WHERE TO DRAW THE LINE WHEN DELEGATING TASKS
A few essential managerial activities should stay with you and never be delegated to others. These include hiring, performance review, firing and disciplinary actions, and certain specific tasks that have been delegated to you by someone else.
It’s usually a good idea to seek your subordinates’ insights about job candidates. Many managers routinely ask their people to meet with visiting candidates to describe workplace routines and answer any questions the candidates may have. Afterward, they share with managers their impressions of the candidates. This collaboration benefits everyone. It is important that candidates understand the environment of the job for which they are applying, and it is equally important that current employees get a chance to interact with these individuals who may be joining their work group as peers. Southwest Airlines, the most successful company in its industry, uses a panel of employees from different levels and functions to interview and screen job applicants. The final decision, however, remains with the manager for whom an applicant will work. Subordinate input to the decision is fine, but hiring is not something that can or should be delegated. Along this same vein, you should retain the job of selecting people for project teams. Be open to advice, but make these selections yourself.
Many companies use annual performance review sessions to appraise employee performance, identify areas in which the person needs training or coaching, and communicate employee goals for the coming year. Is this one of your company’s routines? These reviews, based on face-to-face meetings between managers and their direct reports, are also used to make decisions about bonuses and promotions. Naturally, performance review is a responsibility that stays with you; it cannot be delegated. However, you should be aware that there is a mechanism through which employees can legitimately weigh in on the workplace performance of others—including their own bosses. It’s called 360- degree feedback. With this appraisal method, anonymous information about an individual’s workplace performance is collected from people who regularly interact with that person: subordinates, work team members, and “internal customers.” In most cases, 360-degree feedback provides an assessment of an individual’s performance that is more balanced and informed than the traditional boss’s assessment of a subordinate. If your company uses “360s,” you may have access to some overview material from these reviews (the details are usually confidential for the person being reviewed). Still, the formal appraisal of an employee’s performance measured against his or her objectives is a task that stays with the manager.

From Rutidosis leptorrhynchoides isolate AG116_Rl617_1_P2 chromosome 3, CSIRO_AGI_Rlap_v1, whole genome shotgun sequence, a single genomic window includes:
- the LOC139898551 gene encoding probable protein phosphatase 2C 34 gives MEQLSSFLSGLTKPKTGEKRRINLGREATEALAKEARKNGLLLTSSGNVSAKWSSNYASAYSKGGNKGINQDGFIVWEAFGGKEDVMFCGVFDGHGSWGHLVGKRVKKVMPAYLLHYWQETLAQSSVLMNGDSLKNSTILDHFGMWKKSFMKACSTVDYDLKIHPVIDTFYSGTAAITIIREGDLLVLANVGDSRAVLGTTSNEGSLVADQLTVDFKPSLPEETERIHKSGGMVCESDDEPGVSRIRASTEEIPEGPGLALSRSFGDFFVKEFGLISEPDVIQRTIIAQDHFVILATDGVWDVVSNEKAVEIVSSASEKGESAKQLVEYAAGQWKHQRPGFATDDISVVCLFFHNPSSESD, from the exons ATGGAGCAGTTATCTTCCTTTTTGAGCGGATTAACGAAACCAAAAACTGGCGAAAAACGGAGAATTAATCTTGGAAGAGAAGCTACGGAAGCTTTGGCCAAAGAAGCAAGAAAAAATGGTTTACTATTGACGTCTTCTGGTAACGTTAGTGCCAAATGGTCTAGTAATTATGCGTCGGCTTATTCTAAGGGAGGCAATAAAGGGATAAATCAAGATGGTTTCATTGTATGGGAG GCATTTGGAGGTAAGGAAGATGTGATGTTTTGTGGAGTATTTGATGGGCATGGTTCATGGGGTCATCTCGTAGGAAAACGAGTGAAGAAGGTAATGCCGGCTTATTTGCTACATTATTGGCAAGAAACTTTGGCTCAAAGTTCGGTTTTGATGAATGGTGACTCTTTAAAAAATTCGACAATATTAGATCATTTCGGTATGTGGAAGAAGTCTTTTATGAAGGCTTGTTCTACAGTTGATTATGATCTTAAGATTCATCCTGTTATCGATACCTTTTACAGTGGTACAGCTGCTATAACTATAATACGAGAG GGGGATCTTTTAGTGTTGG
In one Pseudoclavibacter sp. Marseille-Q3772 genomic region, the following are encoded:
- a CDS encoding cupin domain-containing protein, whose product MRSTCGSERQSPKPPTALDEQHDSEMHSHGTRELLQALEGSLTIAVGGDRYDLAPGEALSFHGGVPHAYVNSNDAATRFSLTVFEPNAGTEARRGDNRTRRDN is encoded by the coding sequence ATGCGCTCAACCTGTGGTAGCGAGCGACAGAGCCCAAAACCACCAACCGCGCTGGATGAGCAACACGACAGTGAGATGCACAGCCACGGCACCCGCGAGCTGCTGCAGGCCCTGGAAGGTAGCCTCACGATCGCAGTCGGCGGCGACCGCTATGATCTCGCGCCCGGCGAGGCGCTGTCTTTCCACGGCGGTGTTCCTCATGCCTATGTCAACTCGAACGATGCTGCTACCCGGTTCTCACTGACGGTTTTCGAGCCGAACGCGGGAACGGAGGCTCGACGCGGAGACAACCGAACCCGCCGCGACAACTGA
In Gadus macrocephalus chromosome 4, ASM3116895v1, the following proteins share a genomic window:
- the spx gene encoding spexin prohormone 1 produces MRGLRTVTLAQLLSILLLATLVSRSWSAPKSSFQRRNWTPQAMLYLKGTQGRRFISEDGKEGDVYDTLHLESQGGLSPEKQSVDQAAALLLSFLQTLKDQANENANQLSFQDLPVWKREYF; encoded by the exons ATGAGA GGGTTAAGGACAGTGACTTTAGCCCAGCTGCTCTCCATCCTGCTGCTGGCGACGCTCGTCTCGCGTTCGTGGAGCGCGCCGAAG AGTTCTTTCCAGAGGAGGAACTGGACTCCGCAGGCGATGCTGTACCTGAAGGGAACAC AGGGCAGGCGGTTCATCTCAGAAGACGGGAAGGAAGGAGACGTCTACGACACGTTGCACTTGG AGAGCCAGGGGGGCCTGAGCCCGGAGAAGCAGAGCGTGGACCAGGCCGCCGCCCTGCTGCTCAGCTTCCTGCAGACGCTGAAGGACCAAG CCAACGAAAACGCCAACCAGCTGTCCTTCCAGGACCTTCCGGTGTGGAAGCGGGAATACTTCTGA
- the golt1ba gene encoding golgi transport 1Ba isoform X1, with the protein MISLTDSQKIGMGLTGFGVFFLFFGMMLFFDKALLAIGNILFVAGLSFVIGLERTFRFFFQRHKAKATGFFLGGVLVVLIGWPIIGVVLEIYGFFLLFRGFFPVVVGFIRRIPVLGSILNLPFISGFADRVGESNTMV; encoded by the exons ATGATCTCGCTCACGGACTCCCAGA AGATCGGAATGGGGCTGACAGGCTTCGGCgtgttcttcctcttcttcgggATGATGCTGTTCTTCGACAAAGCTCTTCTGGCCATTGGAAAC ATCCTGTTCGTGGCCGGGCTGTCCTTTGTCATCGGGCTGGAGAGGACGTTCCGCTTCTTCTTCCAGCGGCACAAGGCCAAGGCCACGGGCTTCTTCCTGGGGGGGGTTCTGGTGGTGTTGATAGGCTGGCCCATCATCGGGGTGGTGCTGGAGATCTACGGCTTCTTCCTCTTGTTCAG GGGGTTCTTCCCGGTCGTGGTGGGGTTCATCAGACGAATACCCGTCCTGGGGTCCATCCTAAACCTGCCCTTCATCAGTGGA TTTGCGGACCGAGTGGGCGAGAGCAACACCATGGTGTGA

Firing and Disciplinary Actions
Just as a manager cannot delegate a hiring decision, he or she cannot delegate actions that involve dismissing or disciplining another employee. That responsibility remains with the manager, even though managers almost universally point to firing and disciplinary actions as their least favorite responsibilities. That responsibility is tempered in some workplaces—especially in team-oriented workplaces—by peer pressure on slackers.
High-performance work teams, especially those paid on the basis of measurable output, are intolerant of members who will not or cannot carry their own weight. For example, work teams at Nucor Corporation, a highly productive and profitable steelmaker, have a reputation for being very self-directed and self-disciplining. Because inefficiency by one person hits all team members in their pocketbooks, slothful members are pressured by their peers to either clean up their act or look for work elsewhere.
Certain Tasks That Have Been Delegated to You by Someone Else
Let’s suppose that your boss has delegated a job to you: She wants you to make an analysis of all suppliers used by your division, noting the level of business each does with all departments and examining the record for possible conflicts of interest. Normally, you could sub-delegate the task of compiling a list of suppliers and their sales to one of your subordinates, assuming that you have someone capable of doing the job correctly. However, this may be a situation in which your boss (or someone else) has delegated the job to you with the understanding that you alone will handle it. Perhaps the job requires a level of trust or confidentiality that the boss sees you as uniquely qualified to handle. Perhaps it’s a sensitive matter, or, for political reasons, the boss wants someone with managerial status to be seen doing the job. Whatever the reason, you must be alert to situations of this type and recognize that you must handle it yourself. If you are not sure, ask your boss.
TAKE A BALANCED APPROACH TO THE DIRTY WORK
If your workplace is like most others, there are lots of different tasks to be done. Some will be interesting, motivating, and educational; others will fall in the “dirty work” category—the type that no one wants to do, because they are either boring, physically taxing, or otherwise unpleasant (e.g., dealing with a dissatisfied customer). As you consider the tasks you’d like to delegate, save a few of these unlikeable ones for yourself. You’ll earn more respect as a leader if people see that you are willing to share in the hardships and not keep all the most pleasant and appealing jobs for yourself. Also, when delegating tasks, spread the dirty work around. Don’t give all the desirable jobs to one set of people and all the unpleasant or undesirable ones to another set.